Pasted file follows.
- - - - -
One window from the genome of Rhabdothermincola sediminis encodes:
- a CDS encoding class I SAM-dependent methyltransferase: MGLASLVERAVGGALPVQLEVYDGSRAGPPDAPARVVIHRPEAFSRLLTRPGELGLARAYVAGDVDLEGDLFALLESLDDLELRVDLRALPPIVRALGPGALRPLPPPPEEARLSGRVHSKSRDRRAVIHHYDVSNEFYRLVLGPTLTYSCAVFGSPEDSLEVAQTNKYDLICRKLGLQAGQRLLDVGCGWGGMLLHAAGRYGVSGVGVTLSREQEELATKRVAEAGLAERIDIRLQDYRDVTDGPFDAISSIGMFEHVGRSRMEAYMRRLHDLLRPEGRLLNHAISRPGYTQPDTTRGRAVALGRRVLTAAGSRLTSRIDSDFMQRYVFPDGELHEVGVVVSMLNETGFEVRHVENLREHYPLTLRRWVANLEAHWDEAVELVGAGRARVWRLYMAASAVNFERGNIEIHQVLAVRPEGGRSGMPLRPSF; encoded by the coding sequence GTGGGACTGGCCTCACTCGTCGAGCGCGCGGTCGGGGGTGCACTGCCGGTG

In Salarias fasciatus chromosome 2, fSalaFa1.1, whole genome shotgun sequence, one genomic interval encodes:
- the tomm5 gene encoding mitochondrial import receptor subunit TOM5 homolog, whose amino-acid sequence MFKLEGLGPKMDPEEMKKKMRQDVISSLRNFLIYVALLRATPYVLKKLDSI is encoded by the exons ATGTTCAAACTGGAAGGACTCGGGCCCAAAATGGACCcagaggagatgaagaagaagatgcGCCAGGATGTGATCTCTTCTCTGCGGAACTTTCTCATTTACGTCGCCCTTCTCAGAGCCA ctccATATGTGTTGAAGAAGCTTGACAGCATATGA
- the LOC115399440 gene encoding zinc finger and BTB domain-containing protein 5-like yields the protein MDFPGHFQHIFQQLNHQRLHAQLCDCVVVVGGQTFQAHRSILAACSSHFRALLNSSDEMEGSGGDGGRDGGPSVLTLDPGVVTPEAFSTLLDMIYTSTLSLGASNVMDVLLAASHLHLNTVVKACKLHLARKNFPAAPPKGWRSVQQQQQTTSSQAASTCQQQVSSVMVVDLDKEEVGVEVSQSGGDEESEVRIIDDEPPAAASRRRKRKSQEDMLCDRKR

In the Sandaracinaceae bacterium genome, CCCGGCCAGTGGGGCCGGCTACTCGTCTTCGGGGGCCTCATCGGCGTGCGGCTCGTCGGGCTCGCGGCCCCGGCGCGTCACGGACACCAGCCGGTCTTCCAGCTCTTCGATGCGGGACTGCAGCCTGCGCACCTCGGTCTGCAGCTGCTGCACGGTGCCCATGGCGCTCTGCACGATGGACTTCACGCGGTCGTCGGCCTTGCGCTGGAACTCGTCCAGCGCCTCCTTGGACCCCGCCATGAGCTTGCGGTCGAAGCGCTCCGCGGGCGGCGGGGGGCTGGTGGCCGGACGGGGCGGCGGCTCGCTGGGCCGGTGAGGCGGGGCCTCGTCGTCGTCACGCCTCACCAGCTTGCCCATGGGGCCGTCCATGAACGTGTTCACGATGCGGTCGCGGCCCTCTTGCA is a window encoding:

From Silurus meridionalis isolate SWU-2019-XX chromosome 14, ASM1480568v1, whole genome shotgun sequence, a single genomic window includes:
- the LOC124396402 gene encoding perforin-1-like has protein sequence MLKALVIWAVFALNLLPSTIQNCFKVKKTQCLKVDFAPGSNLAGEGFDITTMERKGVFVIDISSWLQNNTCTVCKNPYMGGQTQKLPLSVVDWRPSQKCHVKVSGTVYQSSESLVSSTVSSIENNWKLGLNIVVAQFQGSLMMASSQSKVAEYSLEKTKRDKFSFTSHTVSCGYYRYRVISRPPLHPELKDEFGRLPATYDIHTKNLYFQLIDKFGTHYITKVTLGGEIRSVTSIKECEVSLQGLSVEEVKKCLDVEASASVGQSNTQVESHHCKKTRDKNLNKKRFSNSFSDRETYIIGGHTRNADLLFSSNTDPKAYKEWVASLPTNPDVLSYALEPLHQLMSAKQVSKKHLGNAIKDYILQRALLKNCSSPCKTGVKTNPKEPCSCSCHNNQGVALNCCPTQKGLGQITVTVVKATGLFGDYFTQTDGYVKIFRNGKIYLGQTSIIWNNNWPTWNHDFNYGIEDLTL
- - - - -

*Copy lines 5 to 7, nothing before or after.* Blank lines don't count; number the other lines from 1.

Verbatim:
- the LOC115399440 gene encoding zinc finger and BTB domain-containing protein 5-like yields the protein MDFPGHFQHIFQQLNHQRLHAQLCDCVVVVGGQTFQAHRSILAACSSHFRALLNSSDEMEGSGGDGGRDGGPSVLTLDPGVVTPEAFSTLLDMIYTSTLSLGASNVMDVLLAASHLHLNTVVKACKLHLARKNFPAAPPKGWRSVQQQQQTTSSQAASTCQQQVSSVMVVDLDKEEVGVEVSQSGGDEESEVRIIDDEPPAAASRRRKRKSQEDMLCDRKR

In the Sandaracinaceae bacterium genome, CCCGGCCAGTGGGGCCGGCTACTCGTCTTCGGGGGCCTCATCGGCGTGCGGCTCGTCGGGCTCGCGGCCCCGGCGCGTCACGGACACCAGCCGGTCTTCCAGCTCTTCGATGCGGGACTGCAGCCTGCGCACCTCGGTCTGCAGCTGCTGCACGGTGCCCATGGCGCTCTGCACGATGGACTTCACGCGGTCGTCGGCCTTGCGCTGGAACTCGTCCAGCGCCTCCTTGGACCCCGCCATGAGCTTGCGGTCGAAGCGCTCCGCGGGCGGCGGGGGGCTGGTGGCCGGACGGGGCGGCGGCTCGCTGGGCCGGTGAGGCGGGGCCTCGTCGTCGTCACGCCTCACCAGCTTGCCCATGGGGCCGTCCATGAACGTGTTCACGATGCGGTCGCGGCCCTCTTGCA is a window encoding:

From Silurus meridionalis isolate SWU-2019-XX chromosome 14, ASM1480568v1, whole genome shotgun sequence, a single genomic window includes: